Obtaining the equipment to start a brewery is also easier said than done, requiring a do-it-yourself setup. Chandler Jurinka of Slow Boat, which started in late 2012, noted that importing equipment proved impossible; they had to buy and assemble it piecemeal.

Even if a brewing team takes care of its own infrastructure issues, there is no guarantee that the bars stocking them can serve the beer properly. One brewer recalled getting poor customer feedback about sour pours of their brews, only to find out the bar in question hadn’t been refrigerating their kegs, a must for preserving flavor. The staff simply didn’t know this was necessary. Many breweries had to keep distribution small in order to control quality and reputation. 

US craft brewers have faced the same problem. Francesco Sirna, managing director of QI Brews, helps US craft beers sell their products in China, and solved this quality control problem by finding a local craft brewer, Panda, to carry the imported beers.

 “They apply the same demanding standards to the handling and sale of the beer they import as they do of the beer they brew,” Sirna said. “They’re committed to the development of craft beer in China, whether locally produced or imported.”

Craft brewers are, at heart, perfectionists. So it comes as no surprise that the most prominent brewers in Beijing, like Panda, have opened up their own establishments, the ultimate quality-control measure. Great Leap started with a hutong bar nearby Nanluoguxiang in Dongcheng district. Last year, they significantly upped the ante with a game-changing, 500-square-meter brewpub in the expat-heavy corridor of Xin Zhonglu in Sanlitun. They’ll open a third branch, also in Sanlitun, this fall.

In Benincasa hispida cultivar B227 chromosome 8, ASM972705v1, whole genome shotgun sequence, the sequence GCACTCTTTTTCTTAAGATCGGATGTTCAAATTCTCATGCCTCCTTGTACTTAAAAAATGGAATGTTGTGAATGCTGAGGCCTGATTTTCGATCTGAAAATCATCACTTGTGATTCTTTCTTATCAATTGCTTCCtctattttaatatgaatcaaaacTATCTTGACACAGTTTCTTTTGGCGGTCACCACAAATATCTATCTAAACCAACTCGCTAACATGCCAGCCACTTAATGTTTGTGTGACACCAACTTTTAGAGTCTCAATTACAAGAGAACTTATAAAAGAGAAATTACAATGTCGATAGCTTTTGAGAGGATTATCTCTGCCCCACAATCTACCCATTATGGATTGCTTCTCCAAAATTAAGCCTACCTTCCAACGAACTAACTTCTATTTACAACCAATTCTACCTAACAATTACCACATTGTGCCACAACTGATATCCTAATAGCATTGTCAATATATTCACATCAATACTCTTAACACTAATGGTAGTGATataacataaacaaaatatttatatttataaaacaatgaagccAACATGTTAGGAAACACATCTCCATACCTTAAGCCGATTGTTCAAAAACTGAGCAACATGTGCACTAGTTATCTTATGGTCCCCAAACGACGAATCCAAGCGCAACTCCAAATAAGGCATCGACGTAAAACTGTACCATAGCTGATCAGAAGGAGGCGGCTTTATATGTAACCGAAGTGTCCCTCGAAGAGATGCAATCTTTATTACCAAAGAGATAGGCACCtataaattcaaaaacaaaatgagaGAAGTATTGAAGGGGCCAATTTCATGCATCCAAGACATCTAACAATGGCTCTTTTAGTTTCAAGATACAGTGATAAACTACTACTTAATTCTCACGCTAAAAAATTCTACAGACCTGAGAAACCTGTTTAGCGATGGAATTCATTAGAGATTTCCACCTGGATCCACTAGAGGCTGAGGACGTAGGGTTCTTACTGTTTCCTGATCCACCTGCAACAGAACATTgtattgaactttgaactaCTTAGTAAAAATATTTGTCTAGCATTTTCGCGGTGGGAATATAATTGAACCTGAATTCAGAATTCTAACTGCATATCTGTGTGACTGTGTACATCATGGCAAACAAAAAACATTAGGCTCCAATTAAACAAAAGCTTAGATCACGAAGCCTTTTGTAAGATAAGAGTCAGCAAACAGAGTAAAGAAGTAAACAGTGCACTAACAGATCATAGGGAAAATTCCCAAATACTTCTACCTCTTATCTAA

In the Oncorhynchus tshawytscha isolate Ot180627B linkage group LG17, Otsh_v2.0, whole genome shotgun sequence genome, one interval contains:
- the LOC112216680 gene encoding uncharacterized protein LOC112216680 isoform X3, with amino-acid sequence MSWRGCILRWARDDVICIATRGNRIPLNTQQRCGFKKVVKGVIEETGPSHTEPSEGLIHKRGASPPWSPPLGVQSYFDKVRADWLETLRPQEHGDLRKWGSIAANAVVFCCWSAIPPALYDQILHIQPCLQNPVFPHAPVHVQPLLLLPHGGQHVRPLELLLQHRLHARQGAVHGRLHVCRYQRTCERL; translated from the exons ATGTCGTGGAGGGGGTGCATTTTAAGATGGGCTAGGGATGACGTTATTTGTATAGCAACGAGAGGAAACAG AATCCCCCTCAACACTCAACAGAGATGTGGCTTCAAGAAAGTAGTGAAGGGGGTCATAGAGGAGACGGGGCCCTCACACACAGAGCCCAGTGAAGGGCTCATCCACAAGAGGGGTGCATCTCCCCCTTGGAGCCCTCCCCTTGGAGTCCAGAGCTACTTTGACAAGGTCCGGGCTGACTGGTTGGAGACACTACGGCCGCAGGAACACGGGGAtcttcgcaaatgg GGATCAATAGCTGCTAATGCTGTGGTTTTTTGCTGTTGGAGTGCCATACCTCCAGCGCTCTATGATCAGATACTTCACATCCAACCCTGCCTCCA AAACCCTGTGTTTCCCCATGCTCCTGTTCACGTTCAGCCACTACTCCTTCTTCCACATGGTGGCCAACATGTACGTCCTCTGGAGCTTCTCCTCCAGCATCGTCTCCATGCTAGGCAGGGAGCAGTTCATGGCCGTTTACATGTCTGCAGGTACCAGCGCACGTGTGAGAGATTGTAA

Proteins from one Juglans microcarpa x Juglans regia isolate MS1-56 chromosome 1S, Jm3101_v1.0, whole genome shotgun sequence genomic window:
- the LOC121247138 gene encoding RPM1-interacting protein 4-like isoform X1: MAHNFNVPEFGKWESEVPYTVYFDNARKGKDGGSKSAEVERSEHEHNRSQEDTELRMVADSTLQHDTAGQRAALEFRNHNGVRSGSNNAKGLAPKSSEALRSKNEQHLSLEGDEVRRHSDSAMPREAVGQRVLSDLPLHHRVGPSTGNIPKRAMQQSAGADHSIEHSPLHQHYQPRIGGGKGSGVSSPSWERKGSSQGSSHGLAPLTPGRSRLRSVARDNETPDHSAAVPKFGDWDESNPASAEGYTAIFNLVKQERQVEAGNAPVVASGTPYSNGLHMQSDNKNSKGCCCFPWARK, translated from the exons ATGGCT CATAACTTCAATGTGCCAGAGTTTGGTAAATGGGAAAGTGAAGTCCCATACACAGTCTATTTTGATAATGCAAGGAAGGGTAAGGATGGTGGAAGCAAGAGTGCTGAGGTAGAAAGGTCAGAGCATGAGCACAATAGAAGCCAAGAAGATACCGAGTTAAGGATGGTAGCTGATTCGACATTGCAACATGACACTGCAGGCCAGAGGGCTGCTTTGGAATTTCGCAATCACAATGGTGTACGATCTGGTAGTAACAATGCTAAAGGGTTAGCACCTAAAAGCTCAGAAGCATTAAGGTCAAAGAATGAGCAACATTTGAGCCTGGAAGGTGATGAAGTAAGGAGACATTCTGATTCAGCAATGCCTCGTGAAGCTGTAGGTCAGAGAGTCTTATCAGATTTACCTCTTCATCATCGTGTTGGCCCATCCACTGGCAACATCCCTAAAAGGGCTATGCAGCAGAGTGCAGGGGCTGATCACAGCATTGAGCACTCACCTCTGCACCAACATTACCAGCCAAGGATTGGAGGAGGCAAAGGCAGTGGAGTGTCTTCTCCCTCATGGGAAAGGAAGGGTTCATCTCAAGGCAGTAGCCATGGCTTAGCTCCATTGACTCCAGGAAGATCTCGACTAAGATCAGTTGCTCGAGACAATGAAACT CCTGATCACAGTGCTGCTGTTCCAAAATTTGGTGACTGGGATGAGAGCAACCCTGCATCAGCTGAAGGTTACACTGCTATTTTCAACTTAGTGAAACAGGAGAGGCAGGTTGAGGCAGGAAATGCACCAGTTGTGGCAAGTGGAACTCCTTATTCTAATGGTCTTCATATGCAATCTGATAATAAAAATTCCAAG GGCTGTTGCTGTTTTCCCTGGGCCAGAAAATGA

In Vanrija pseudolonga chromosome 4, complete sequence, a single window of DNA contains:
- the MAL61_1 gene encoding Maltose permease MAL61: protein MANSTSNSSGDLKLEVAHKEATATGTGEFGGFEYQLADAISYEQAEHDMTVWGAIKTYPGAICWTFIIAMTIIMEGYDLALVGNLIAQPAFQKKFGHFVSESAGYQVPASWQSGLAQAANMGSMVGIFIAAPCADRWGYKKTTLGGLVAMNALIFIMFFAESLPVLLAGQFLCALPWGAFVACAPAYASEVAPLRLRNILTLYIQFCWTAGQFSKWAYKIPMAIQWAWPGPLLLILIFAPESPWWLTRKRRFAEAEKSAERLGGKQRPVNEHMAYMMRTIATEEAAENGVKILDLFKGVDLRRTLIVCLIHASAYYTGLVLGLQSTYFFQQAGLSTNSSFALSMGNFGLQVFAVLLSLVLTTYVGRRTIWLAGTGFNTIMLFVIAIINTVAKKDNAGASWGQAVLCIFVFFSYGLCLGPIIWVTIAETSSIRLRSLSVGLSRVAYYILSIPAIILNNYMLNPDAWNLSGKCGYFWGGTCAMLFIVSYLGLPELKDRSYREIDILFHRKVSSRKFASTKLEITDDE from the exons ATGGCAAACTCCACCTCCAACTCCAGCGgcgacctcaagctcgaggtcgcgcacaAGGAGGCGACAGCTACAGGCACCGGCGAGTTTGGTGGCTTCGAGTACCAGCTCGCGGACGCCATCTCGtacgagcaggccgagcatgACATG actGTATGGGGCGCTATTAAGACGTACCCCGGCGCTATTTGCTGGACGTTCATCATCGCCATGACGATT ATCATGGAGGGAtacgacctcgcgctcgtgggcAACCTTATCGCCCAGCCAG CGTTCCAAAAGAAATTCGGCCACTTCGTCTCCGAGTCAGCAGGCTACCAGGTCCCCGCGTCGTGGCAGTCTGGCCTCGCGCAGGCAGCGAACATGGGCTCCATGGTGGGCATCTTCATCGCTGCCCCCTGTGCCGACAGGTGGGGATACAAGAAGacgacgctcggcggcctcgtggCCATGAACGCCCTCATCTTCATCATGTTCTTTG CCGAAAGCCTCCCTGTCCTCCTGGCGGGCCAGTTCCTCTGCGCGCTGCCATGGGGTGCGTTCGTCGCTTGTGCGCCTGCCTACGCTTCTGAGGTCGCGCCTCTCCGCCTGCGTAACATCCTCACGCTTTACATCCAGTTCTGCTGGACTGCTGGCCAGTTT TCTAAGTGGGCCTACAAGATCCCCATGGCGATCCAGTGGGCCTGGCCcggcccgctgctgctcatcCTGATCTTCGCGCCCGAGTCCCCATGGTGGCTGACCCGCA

Great Leap continues to operate at the edge of what this niche industry can be. The gastropub model is working well so far, but where they’ll venture next is something all Beijing brewers, and potential investors, are asking about.

Between boutique and Budweiser

In many ways, the business climate in Beijing is what allows small breweries to thrive, yet it’s also what’s holding them back. Enterprising artisans can produce small batches, sell them around town for a nice markup – a third higher than they could in the US, one brewer estimated – and sustain the business from a very early stage. Jing A, for example, profited for more than a year setting up shop at events like Chi Fan for Charity before it opened the doors to the brand’s own brewpub this September.

“There are even breweries smaller than us that still seem to make money,” Acker said. “The real challenge is making the leap from brewpub scale to something else.”

The move from small to medium-sized enterprise doesn’t have a strong precedence for craft brewers in China. Beer manufacturers in China can legally brew as part of a restaurant (hence the brewpubs) or as commercial bottling operations like Qingdao. Where a craft brewer could fit in somewhere between those two extremes remains undetermined.

Jurinka said when Slow Boat began selling its beer, the government “didn’t know what to do with us.” There was nothing between boutique brewing and Budweiser-level production.

“When we started, they didn’t have a concept of what a microbrewery was,” he said. “This led to a lot of problems because they were holding us up to the same standards as large distributors.”

Under guidelines issued by the National Development and Reform Design Commission, breweries can’t legally bottle beer unless they can produce 12,000 bottles per hour, or about 4,000 liters. That’s a far cry from the capacity of Beijing’s craft brewers. Jing A does 4,000 liters in a month.